Erica Mills writing on geographical independence…
“We spend less money on fuel than either of my brothers who just drive to and from work every day,” says Marc Bennett.
Last year, he and his wife, Julie, did 8,408 miles in their recreational vehicle (RV) and a further 11,500 miles in the Mini Cooper they tow along with it. But, that’s less mileage than you might think. In fact, Marc and Julie estimate that they’re not driving as much as people they know back in Colorado.
The Bennetts are among the growing number of Americans who forego living in one place for life on the road. In doing so, they have cut their costs, gained freedom, learned self-reliance, and left the consumer society behind them.
Their journey has taken them to the crashing waters of Niagara Falls…the beauty of Lake Tahoe…and even the Oz museum in Kansas.
Before going on the road, Julie and Marc were the typical, middle-class, suburban couple. They had what most people would call “the good life”— a nice home in Colorado, steady income, and friends they saw whenever they could.
“I had wanted to work from home for a while,” Marc says. “And once I no longer had to work in an office, we started thinking, ‘What is home really?'”
The question caused them to evaluate their whole lives. “American society is so work-driven,” Marc says. “We wanted to go and see so many things.”
They took nine months to research their perfect RV — a 2012 Tiffin 35QBA motorhome that they’ve nicknamed “Rocky.” They have a comfortable living space with ivory, leather interior and English, chestnut cabinets. They also have a second “tow” vehicle—a run-around Mini Cooper convertible that they use for errands or for exploring.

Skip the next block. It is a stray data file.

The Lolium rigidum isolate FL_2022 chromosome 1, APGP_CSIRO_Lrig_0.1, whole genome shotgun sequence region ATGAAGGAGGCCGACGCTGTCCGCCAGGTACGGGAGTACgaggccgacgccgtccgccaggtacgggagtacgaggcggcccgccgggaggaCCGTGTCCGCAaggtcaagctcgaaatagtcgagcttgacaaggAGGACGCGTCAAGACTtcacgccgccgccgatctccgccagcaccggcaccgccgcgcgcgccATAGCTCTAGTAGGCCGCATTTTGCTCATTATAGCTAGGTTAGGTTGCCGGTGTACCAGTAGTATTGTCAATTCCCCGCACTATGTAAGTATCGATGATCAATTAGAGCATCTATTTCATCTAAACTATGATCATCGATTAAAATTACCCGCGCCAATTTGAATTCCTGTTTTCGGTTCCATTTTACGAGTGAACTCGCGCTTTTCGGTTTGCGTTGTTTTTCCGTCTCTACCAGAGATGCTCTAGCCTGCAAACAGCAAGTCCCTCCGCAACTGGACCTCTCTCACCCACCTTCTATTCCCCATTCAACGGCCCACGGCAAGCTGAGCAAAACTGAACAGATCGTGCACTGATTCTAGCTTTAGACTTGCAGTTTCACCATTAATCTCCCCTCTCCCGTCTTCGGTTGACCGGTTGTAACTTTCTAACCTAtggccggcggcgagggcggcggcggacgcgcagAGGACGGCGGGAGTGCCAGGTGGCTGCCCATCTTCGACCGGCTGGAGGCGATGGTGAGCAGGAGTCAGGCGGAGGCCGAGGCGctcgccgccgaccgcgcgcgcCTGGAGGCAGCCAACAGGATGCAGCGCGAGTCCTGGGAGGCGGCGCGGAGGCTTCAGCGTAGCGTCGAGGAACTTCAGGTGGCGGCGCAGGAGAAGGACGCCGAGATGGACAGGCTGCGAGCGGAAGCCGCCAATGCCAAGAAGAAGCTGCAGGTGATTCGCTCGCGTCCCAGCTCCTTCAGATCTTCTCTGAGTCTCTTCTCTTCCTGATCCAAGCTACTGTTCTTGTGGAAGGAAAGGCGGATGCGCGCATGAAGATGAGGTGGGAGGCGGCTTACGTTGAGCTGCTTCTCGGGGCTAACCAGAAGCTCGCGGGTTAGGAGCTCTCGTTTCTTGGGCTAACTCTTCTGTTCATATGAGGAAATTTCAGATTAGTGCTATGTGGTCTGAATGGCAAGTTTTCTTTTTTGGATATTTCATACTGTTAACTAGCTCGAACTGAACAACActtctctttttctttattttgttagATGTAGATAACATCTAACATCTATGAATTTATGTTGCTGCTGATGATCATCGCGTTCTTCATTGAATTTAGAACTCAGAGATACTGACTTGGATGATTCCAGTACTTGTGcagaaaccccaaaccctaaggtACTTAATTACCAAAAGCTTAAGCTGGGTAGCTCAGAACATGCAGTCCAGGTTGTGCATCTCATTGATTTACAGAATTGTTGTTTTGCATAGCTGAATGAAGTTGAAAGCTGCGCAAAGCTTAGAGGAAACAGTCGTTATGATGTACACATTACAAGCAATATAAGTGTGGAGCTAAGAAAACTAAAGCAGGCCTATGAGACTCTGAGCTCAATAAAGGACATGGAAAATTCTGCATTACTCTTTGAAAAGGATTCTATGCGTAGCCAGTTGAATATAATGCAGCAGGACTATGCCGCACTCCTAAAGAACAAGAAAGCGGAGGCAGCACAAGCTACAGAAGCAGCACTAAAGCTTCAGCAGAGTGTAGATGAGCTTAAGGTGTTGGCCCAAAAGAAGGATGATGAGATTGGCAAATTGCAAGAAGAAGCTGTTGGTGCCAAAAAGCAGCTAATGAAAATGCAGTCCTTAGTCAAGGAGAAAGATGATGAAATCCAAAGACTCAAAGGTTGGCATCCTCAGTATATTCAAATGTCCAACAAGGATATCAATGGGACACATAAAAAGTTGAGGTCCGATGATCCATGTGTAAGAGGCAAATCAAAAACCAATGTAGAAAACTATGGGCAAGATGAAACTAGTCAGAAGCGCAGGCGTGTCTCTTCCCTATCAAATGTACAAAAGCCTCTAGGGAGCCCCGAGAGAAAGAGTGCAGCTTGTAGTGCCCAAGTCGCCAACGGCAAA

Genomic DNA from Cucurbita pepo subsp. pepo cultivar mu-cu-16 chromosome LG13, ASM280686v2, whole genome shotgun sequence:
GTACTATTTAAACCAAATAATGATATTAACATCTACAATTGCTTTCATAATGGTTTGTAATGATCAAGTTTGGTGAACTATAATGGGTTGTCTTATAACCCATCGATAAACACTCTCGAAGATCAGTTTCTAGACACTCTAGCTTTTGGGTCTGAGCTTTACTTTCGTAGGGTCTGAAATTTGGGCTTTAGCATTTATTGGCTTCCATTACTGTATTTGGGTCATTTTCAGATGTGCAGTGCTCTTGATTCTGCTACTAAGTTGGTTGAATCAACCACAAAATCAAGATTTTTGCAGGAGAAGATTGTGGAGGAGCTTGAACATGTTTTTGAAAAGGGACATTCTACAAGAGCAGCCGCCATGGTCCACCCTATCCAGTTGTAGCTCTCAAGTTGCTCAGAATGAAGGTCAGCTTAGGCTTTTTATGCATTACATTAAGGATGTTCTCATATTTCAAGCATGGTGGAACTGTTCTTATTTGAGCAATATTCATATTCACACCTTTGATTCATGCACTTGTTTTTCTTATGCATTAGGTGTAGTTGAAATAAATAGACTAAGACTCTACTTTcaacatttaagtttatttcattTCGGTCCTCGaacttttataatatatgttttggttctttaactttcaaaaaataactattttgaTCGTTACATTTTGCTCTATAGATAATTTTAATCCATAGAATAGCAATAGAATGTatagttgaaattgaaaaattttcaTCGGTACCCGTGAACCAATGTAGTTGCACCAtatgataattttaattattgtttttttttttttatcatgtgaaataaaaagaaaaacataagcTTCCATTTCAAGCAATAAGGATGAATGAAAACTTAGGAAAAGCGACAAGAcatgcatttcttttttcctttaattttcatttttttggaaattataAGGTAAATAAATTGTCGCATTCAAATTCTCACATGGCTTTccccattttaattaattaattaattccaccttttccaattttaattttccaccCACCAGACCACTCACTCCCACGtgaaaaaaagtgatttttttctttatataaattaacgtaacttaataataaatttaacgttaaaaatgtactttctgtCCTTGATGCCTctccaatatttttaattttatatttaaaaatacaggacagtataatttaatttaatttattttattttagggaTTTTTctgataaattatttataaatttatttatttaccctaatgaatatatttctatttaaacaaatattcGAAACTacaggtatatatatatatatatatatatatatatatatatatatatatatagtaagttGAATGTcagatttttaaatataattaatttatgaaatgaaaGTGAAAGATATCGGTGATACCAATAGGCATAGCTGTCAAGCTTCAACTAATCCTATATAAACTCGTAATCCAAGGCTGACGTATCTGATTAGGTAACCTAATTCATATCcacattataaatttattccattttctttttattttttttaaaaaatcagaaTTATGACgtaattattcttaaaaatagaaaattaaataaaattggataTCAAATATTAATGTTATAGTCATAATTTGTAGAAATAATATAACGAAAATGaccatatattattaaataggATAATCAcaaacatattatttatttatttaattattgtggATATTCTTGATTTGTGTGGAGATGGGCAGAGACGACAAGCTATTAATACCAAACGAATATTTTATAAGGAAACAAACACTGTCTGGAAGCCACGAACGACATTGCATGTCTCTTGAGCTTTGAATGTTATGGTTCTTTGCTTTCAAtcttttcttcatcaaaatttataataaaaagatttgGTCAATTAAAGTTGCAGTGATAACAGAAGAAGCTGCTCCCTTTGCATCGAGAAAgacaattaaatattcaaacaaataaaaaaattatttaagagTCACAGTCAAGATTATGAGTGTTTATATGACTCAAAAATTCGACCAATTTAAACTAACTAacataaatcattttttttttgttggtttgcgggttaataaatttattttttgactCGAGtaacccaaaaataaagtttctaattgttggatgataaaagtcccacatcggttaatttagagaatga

Then, they sold their house and took to the road.
They hike regularly, take their Mini Cooper for long drives in the evening, and have seen the sites everywhere from Washington to Florida.
“When we were in Lake Tahoe, Marc was on Pacific time so he finished at 3 p.m.,” recalls Julie. “We had a whole six hours after work to drive around Lake Tahoe, stop off, take photographs, do a little hike, stop off for dinner, and watch the sunset. That was all on a normal work day.”
“This lifestyle allows us to go and see and do so much with limited vacation time. We do it just as part of our regular life,” says Marc.
Though the lifestyle challenges you to be more independent — you have to learn to do things like routine RV maintenance and sourcing local service providers yourself — Marc and Julie have found that people are more willing to help each other out.
After two years living in an RV and traveling the length and breadth of the U.S., they are happier than ever.
“We can live this amazing free lifestyle where we can be in a new address each week without having enormous expense,” Marc says. “Living like this, your life is so full and free.”
Image: ©Marc & Julie Bennett
Get Your Free Tiny House Report Here
Sign up here for our free Truth & Plenty e-letter and we’ll immediately send you a FREE research report on An Introduction To Tiny Houses.
Three times weekly you’ll receive our very best ideas on how to become financially, geographically and intellectually independent.